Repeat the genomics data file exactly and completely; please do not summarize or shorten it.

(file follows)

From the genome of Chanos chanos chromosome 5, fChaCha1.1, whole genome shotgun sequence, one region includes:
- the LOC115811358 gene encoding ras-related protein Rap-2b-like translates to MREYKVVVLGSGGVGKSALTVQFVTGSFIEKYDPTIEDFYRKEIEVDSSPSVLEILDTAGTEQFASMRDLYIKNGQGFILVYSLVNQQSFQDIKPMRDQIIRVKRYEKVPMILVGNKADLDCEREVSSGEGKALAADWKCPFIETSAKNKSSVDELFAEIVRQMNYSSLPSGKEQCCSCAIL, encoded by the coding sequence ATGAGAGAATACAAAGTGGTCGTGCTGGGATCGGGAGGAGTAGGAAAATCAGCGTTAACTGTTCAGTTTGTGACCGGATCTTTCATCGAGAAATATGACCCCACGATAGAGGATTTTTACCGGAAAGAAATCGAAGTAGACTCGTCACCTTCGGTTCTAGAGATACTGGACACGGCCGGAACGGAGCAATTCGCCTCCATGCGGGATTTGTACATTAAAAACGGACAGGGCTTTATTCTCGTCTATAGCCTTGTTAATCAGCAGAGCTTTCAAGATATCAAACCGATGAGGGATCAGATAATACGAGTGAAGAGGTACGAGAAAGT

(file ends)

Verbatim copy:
From the genome of Chanos chanos chromosome 5, fChaCha1.1, whole genome shotgun sequence, one region includes:
- the LOC115811358 gene encoding ras-related protein Rap-2b-like translates to MREYKVVVLGSGGVGKSALTVQFVTGSFIEKYDPTIEDFYRKEIEVDSSPSVLEILDTAGTEQFASMRDLYIKNGQGFILVYSLVNQQSFQDIKPMRDQIIRVKRYEKVPMILVGNKADLDCEREVSSGEGKALAADWKCPFIETSAKNKSSVDELFAEIVRQMNYSSLPSGKEQCCSCAIL, encoded by the coding sequence ATGAGAGAATACAAAGTGGTCGTGCTGGGATCGGGAGGAGTAGGAAAATCAGCGTTAACTGTTCAGTTTGTGACCGGATCTTTCATCGAGAAATATGACCCCACGATAGAGGATTTTTACCGGAAAGAAATCGAAGTAGACTCGTCACCTTCGGTTCTAGAGATACTGGACACGGCCGGAACGGAGCAATTCGCCTCCATGCGGGATTTGTACATTAAAAACGGACAGGGCTTTATTCTCGTCTATAGCCTTGTTAATCAGCAGAGCTTTCAAGATATCAAACCGATGAGGGATCAGATAATACGAGTGAAGAGGTACGAGAAAGT